15 Converting Single-Instance Oracle Databases to Oracle RAC and Oracle RAC One Node

Procedures for converting from Oracle Database single-instance databases to Oracle Real Application Clusters (Oracle RAC) and Oracle RAC One Node databases.

The procedures in this chapter assume that your original single-instance database and the target Oracle RAC database are using the same release and running on the same platform. If you are upgrading from an earlier version of Oracle RAC to Oracle RAC 12c, then use Oracle Database Upgrade Assistant (DBUA).

This chapter includes the following topics:

Note:

You must use clustered Oracle Automatic Storage Management (Oracle ASM) instances for Oracle RAC databases.

15.1 Administrative Issues for Converting Databases to Oracle RAC

You must address administrative considerations before converting single-instance databases to Oracle RAC.

  • Backup procedures should be available before converting from a single-instance Oracle Database to Oracle RAC. This includes taking a backup of your existing database before converting to Oracle RAC and being prepared to backup your Oracle RAC database immediately following the conversion.

  • For archiving with Oracle RAC environments, the archive file format requires a thread number.

  • The archived logs from all instances of an Oracle RAC database are required for media recovery. Because of this requirement, if you archive to a file and you do not use a cluster file system, or some other means to provide shared file systems, then you require a method of accessing the archive logs from all nodes on which the cluster database has instances.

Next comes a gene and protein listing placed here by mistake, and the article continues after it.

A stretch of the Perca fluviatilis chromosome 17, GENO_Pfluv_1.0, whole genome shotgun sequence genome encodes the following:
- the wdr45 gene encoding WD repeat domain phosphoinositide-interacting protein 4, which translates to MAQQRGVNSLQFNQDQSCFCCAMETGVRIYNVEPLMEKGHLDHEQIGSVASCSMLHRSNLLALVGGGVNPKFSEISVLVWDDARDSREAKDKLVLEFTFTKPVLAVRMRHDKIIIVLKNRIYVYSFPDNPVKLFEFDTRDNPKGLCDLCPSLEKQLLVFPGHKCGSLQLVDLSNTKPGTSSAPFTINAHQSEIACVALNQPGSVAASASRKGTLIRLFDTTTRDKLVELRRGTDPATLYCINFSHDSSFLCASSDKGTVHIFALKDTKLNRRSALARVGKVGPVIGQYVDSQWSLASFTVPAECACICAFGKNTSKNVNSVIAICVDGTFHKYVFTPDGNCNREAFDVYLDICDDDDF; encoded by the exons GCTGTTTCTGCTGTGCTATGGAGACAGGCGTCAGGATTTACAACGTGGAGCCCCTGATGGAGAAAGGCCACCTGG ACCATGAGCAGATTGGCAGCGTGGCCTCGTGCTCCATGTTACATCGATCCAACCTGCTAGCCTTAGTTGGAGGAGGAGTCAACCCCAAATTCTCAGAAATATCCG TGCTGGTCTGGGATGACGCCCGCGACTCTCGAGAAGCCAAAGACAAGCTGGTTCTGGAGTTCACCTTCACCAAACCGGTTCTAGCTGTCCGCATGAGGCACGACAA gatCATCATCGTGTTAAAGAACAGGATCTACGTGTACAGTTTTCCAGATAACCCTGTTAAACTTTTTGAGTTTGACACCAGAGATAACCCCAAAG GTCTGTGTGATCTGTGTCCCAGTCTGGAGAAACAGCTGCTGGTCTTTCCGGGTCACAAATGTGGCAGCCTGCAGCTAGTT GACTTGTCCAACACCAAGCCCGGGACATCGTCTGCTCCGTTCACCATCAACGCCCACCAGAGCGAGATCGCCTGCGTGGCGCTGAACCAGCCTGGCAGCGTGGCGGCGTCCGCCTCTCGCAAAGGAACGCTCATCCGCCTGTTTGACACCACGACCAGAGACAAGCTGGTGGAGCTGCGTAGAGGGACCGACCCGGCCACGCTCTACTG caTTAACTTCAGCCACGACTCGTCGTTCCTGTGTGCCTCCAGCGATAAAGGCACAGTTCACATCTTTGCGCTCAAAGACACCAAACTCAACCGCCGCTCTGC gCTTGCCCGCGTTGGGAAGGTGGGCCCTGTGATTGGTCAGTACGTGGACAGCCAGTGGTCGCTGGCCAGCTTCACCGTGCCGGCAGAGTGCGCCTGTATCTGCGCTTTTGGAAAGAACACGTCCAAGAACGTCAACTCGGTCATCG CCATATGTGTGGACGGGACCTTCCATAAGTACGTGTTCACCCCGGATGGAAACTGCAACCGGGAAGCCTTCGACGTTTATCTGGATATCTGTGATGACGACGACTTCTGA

• By default, all database files are migrated to Oracle Managed Files. This feature simplifies tablespace creation, ensures data file location consistency and compliance with Oracle Flexible Architecture rules, and reduces human error with data file management.

15.2 Converting to Oracle RAC and Oracle RAC One Node Using DBCA

You can use Database Configuration Assistant (DBCA) to convert from single-instance Oracle databases to Oracle RAC or Oracle RAC One Node databases.

DBCA automates the configuration of the control file attributes, creates the undo tablespaces and the redo logs, and creates the initialization parameter file entries for cluster-enabled environments. DBCA also configures Oracle Net Services, Oracle Clusterware resources, and the configuration for Oracle RAC database management using Oracle Enterprise Manager or the Server Control utility (SRVCTL).

Before you use DBCA to convert a single-instance database to an Oracle RAC or an Oracle RAC One Node database, ensure that your system meets the following conditions:

  • Your system uses supported hardware and operating system software. Your system is configured properly to support an Oracle RAC database.

  • The nodes have access to shared storage; for example, either Oracle Cluster File System or Oracle ASM is available and accessible from all nodes. On Linux on POWER systems, ensure that GPFS is available and accessible from all nodes.

  • Your applications have no design characteristics that preclude their use with cluster database processing.